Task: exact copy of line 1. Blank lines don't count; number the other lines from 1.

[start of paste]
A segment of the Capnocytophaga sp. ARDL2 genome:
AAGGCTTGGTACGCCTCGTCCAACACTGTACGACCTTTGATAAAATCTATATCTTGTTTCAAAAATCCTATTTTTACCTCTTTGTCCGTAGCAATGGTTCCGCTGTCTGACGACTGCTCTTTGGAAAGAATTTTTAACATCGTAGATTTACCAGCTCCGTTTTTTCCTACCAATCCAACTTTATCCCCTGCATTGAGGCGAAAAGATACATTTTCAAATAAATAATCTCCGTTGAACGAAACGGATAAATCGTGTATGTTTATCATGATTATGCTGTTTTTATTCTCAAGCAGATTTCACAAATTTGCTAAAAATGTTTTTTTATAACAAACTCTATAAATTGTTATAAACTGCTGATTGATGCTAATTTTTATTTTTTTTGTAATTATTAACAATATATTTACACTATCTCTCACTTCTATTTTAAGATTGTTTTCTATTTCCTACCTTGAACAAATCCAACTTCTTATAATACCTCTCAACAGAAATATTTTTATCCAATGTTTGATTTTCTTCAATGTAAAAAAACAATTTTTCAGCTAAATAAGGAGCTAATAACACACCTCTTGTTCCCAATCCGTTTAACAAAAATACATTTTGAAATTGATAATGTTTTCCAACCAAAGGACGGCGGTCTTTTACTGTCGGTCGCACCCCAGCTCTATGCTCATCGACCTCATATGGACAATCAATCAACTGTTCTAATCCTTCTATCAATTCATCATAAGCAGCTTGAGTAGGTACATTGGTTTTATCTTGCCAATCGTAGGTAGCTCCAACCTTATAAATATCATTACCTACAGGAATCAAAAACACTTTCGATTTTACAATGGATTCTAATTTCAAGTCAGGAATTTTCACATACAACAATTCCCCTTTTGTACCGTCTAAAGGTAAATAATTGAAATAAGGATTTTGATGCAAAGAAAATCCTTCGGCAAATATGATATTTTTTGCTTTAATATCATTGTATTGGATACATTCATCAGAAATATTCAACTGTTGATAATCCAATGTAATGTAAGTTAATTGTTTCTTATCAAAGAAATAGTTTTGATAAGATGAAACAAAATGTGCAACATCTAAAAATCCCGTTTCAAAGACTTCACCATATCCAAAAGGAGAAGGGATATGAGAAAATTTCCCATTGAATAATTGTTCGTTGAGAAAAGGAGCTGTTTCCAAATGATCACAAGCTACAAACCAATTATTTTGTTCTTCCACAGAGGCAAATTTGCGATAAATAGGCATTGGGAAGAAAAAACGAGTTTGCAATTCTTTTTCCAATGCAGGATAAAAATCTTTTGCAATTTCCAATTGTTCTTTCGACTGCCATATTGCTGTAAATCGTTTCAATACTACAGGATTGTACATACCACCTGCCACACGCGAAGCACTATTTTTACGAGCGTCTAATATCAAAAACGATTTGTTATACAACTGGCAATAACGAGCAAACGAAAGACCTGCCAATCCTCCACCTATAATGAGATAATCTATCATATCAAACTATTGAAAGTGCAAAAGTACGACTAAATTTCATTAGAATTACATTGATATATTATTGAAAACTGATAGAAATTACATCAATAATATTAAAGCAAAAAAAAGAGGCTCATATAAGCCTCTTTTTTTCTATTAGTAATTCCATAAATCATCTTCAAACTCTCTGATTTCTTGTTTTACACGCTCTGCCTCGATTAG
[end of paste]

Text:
A segment of the Capnocytophaga sp. ARDL2 genome: